Circularity is key for creating a sustainable economy
Sustainability and the circular economy are major themes at IFA this year — but how does one fit into the other? In this piece, we explore how companies can make use of circularity to improve their sustainability performance.
Dr. Birgit Vallmüür, a keynote speaker at IFA this year, is the founder and managing director of London-based sustainability and ESG consulting firm TitanSwan, an organisation that helps corporations and governments with their sustainability strategies. On top of this, she’s also a recognised keynote speaker in sustainability.
Ahead of IFA 2023, we spoke with Dr. Birgit Vallmüür about some of the challenges around sustainability and circularity that companies face — and how they can be overcome with technology.
One of Dr. Vallmüür’s key points of interest is circularity. In simple terms, circularity refers to renewing or regenerating resources, products and services instead of wasting them. This means when a product is created, the materials and construction have been designed with its end-life and what happens after already in mind. The idea might seem simple, but when it comes to integrating circularity and sustainability into a company’s strategy and lifeblood, there are a number of challenges companies face.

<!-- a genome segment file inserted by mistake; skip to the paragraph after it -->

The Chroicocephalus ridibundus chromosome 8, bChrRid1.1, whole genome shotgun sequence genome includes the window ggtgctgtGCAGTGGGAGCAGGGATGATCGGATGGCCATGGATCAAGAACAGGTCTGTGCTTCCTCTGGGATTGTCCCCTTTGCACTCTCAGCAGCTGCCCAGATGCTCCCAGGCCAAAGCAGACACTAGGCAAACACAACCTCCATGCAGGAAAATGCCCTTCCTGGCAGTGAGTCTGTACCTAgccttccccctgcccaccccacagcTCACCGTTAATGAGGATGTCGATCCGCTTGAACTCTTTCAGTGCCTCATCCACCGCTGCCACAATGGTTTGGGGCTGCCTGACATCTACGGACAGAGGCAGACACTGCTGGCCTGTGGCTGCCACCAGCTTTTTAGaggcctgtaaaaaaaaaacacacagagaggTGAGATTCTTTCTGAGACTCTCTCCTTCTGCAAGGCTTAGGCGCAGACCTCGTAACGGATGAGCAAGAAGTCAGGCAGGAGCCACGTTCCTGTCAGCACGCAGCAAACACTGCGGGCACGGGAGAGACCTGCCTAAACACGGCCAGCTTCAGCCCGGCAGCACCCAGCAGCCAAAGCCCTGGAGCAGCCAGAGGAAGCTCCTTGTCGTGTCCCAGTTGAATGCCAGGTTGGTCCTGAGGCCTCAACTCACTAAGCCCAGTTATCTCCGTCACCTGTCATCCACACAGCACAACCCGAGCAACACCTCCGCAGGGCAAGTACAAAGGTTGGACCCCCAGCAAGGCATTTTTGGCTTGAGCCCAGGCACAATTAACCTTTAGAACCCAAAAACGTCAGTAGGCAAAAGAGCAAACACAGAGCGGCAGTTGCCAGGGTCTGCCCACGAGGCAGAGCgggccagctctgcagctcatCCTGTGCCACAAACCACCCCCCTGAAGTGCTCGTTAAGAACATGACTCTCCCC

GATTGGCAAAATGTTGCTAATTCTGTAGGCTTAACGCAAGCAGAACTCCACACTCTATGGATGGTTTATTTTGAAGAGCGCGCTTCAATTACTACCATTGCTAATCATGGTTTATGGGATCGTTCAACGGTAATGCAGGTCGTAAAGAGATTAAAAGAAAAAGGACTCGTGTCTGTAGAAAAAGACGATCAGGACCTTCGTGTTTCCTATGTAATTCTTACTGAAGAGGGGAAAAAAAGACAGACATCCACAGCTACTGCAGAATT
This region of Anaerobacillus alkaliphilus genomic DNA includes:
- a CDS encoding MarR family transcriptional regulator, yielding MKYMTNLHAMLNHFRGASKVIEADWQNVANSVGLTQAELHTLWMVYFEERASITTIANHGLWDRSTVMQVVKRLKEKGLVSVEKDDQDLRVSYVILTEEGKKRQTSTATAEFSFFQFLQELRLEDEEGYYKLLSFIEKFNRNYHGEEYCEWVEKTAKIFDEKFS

Let’s dive in.
What comes first: innovation or regulation?
According to Dr. Vallmüür, technology is a key driver of sustainability. The problem, though, comes with the fact that, often, executives and entrepreneurs believe that it comes from intervention and regulation.
In reality, innovation comes first.
“Innovation tends to precede regulation,” Dr. Vallmüür says, “governments do not regulate a particular technological solution to be mandatory before it exists”.
In other words, innovation in sustainability is driven by technology. If the business world is going to get greener, the focus should be on supporting invention.
But what is the innovation we should be looking towards to drive sustainability?
Thinking circular: moving from competition to collaboration
Interestingly, Dr. Vallmüür doesn’t believe in focusing on a particular technology. Instead, she thinks that the most important thing to do is integrating circularity into the way we think about technology overall.
The goal, then, is creating business models around repairing, reconditioning, reusing and recycling.
“Without circularity, we simply cannot sustain our lives and economy on this planet.”
Dr. Vallmüür stresses that we should be moving away from a traditional view of competitors and towards one of collaborators: “We need to understand that our current competitors are also potentially creating products today that we will be using materials from in the future.”
From a circular and sustainable point of view, all innovations that benefit the preservation of resources benefit society as a whole.
Surplus heat usage is a fantastic way to highlight how our perspective needs to change. For example, things like data centres often produce huge amounts of heat energy that just disappears. If we can harness this, then we can make savings elsewhere.
And that’s not all. Wastewater can be used as a resource for energy and nutrients, and then eventually reusing the water.
Another example is the metro in Paris which recently turned six turnstiles into mini-turbines, a solution that — according to an expert — could power an entire subway line if scaled up to the metro’s annual 1.5 billion passengers.